Naturalist Aide Quame DeJonge ’17

Quame DeJonge joined the Montgomery County Parks staff as an interpreter and naturalist aide after four years of volunteer service on weekends. He is currently an environmental science and policy major at the Rockville Campus.

On most Saturdays and Sundays, visitors to the Brookside Nature Center in Wheaton Regional Park will encounter Quame DeJonge (Dee-yong). DeJonge joined the Montgomery County Parks staff as an interpreter and naturalist aide after four years of volunteer service on weekends. He is currently an environmental science and policy major at the Rockville Campus.

What motivated you to get involved with the Harper 1870s Homestead?

When I came to this country from Guyana with my father in 2010, I needed to connect to something familiar. Through the College’s Educational Opportunity Center, I found the Brookside Nature Center on a list of the cooperative education and internship program’s volunteer opportunities, and I looked into it right away. That is how I encountered the log home built in 1870 by freed slave Thomas Harper, and the Harper family relatives, some of whom I have met.

Photo of John Harper

Framed portrait of John Harper, Thomas Harper’s brother, donated by Harper family descendants.

What impresses you most about the people who settled the homestead?

This house was relocated from its original 18-acre property, called Jonesville (near today’s Poolesville, Md.). It was part of a settlement built by two African American brothers who were freed slaves. We know there was a family of 15 living in the house at one time. The living situation would have required cooperation among family members. I tell people—including visitors from around the world—what life was like in this cabin. Survival meant growing and hunting for food, gathering wood for fires to cook and keep warm, as well as making things and trading. Children would have contributed to the family’s functioning by gathering firewood and water when old enough to carry. But we also have a few simple wooden toys here to show that people enjoyed themselves, too.

The Harper Cabin

The relocated Harper 1870 Cabin features a newly restored working fireplace, staircase, and loft.

What do visitors here most often find surprising to learn?

There is a unique blending of cultures here and excellent craftsmanship—in the beams, chimney, windows, staircase. The construction shows the skills and cultural knowledge people in slavery acquired. For example, although the Harper Homestead was built by an African American, the V notch—or manner in which the logs were shaped for construction—is a German-origin construction method. At the original site, the mortar between beams was made of red clay from the creek. The clay was boiled together with hog hair to make a hard plaster that kept out insects and cold winds. Had they been owned by someone from Denmark or England or elsewhere, they would have learned how to construct it a little differently, how to prepare foods differently, etc. We also understand now how much the natural environment determined African American lifestyle and diet (e.g., housing, food, clothing, medicine, etc.) based on where the cabin was located and the surrounding natural resources.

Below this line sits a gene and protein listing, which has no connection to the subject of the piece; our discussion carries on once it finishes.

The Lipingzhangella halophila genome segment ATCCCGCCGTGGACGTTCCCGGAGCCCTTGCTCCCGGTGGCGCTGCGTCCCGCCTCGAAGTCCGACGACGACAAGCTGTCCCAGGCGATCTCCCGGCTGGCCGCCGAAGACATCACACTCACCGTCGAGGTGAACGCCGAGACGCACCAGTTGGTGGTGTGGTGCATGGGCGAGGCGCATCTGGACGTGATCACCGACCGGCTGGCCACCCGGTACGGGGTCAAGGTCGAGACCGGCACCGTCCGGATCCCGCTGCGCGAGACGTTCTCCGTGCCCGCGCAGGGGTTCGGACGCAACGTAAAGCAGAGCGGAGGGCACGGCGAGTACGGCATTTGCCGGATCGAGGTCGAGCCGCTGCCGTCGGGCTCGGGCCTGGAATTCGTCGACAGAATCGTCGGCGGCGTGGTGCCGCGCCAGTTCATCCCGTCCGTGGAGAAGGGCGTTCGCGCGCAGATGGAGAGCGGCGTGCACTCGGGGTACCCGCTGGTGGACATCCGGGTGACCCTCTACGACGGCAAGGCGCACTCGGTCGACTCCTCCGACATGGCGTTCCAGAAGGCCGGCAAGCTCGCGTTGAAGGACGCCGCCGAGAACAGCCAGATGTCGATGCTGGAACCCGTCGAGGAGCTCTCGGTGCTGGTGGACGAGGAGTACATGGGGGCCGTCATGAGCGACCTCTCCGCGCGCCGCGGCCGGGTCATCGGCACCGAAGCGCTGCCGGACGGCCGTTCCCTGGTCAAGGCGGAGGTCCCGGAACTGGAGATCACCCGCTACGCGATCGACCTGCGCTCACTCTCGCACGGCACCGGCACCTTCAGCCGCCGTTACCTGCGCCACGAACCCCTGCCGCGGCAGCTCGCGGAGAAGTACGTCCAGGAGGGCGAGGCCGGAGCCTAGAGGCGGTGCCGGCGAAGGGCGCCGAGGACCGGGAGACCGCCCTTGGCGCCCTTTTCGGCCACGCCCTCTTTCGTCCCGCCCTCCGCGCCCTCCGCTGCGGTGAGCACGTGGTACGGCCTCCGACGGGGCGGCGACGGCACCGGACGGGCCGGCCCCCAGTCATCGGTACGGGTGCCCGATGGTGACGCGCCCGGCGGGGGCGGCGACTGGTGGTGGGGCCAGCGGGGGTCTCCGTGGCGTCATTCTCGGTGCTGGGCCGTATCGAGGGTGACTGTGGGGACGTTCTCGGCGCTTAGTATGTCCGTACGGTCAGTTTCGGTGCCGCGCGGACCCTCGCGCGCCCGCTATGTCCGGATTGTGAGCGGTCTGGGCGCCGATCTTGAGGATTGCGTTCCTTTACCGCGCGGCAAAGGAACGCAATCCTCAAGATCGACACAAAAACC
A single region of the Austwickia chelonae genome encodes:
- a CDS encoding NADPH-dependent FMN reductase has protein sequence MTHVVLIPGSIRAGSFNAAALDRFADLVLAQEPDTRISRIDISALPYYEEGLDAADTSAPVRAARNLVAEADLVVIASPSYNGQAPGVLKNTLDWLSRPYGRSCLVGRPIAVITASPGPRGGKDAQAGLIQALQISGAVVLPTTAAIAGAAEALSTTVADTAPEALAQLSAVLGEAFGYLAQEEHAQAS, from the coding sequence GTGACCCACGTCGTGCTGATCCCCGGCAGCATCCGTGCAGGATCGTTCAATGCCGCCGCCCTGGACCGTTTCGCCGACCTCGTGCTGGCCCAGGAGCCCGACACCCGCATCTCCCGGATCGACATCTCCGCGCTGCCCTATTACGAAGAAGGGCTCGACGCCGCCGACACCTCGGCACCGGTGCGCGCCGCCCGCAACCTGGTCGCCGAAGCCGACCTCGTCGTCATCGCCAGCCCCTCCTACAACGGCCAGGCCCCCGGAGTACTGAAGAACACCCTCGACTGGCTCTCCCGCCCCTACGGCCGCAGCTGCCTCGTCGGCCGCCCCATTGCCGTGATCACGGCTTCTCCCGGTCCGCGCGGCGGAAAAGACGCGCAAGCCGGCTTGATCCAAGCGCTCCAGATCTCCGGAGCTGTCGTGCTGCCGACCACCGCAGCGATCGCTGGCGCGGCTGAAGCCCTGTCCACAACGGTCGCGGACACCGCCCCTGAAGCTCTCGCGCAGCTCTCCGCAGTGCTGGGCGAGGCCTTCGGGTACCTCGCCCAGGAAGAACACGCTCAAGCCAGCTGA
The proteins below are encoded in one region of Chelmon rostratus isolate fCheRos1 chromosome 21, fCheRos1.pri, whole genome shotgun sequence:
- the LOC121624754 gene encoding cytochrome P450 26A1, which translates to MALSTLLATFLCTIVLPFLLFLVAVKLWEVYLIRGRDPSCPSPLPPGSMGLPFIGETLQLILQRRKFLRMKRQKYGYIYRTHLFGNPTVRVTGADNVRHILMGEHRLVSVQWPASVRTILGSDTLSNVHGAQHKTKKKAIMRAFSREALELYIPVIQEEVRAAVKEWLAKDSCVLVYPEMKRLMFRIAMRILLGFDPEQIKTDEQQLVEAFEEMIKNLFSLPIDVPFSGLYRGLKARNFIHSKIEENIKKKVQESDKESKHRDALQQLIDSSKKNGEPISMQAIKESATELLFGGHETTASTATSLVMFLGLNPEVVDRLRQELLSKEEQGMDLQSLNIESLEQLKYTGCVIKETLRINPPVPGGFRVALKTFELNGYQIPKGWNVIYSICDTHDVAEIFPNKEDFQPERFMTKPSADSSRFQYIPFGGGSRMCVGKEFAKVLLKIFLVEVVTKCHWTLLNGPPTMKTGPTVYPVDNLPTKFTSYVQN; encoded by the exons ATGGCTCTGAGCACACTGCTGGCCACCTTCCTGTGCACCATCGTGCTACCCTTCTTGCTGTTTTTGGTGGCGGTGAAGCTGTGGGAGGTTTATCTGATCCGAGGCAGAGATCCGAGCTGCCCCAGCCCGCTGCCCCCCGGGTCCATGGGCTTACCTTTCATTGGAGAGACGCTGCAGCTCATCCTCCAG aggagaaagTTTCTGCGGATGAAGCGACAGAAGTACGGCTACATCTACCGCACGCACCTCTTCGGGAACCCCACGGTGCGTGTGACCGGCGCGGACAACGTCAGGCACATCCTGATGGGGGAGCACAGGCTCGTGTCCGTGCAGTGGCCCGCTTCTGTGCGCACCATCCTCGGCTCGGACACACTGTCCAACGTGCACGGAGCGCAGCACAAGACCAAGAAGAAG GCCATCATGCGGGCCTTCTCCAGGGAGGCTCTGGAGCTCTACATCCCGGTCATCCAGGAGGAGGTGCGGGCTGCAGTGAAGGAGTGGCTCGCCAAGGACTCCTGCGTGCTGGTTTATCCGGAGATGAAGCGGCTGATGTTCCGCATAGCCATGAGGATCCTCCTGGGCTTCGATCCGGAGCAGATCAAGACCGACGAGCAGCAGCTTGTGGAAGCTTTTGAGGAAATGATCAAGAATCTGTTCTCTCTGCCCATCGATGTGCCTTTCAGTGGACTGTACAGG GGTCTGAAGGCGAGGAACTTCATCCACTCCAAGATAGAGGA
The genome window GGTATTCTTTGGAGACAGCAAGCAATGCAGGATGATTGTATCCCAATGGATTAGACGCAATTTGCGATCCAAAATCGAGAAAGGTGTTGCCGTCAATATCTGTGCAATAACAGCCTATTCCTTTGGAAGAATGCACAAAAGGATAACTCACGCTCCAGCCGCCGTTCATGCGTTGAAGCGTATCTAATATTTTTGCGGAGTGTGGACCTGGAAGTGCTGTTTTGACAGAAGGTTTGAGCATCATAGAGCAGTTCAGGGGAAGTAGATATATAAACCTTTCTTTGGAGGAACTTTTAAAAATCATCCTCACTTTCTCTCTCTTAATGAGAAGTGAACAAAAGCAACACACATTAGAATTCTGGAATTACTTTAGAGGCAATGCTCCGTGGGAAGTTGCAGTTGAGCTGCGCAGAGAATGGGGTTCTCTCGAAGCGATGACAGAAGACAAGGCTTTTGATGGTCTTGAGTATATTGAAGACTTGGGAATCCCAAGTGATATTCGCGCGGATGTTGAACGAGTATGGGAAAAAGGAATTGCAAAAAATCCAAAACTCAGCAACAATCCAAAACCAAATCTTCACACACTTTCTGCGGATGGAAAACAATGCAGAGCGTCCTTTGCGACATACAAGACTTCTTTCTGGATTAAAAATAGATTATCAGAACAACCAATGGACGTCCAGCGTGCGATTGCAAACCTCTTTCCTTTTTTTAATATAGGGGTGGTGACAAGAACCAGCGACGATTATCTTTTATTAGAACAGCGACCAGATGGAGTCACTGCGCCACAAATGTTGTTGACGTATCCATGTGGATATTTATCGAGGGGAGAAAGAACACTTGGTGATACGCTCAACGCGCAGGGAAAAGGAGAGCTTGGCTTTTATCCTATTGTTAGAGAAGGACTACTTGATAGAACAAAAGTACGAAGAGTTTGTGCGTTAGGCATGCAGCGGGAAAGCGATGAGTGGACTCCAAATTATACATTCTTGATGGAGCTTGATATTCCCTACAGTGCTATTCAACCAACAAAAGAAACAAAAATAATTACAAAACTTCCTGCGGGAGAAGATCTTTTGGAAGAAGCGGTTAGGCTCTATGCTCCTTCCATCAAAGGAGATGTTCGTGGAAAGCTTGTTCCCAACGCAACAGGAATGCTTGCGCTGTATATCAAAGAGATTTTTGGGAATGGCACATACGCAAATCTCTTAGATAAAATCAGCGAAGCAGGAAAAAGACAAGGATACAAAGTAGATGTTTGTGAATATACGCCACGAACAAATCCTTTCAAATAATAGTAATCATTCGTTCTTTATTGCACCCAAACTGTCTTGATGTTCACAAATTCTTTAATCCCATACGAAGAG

Harper Cabin Details

DeJonge (right) shows pointed-tops, or V-notch beams, of Black Oak, a once plentiful local resource. The notching style is a construction technique most likely appropriated from German slave owners. Cabin interior (left):
butter churn and homemade buckets and brooms. Photos by Diane Bosser.

Would you say there is enough research/preservation of freed slaves’ lives being done?

Another structure from Jonesville was appropriated by the Smithsonian for the new African American History Museum in Washington. There are still structures there to be preserved, as well as another site in Poolesville called Sugarland. The Harper family has survived and still has a few elders living there—they have had family reunions here at the park. I have asked them to write down their history, including any family recipes because even they may provide insight into the past. They have donated items, including the photograph of Thomas Harper (the cabin’s original owner) on the mantel, and an icebox from later years. Funding is needed for upkeep and ongoing research. Protecting both sites would preserve evidence of the African American heritage and culture.

What of your efforts to get White House funding/support?

I have advocated for funding for repairs and preservation from several sources, including the Montgomery County executive and, yes, President Obama. I wrote to him not just because he is African American but because as a culturally mixed person, he would see how Jonesville and Sugarland are unique to African American history. I intend to notify President-elect Trump of the untapped potential we have here for preserving these sites and for teaching more about them in our schools. I believe the stories of how our ancestors survived through a shared sense of purpose, direction, and community can inspire current and future generations.

—Diane Bosser

The Harper Cabin is open Saturdays, 9 a.m. –5 p.m. and Sundays, 1–5 p.m. Quame keeps a campfire going during fall and winter months: “marshmallow roasters welcome anytime.”

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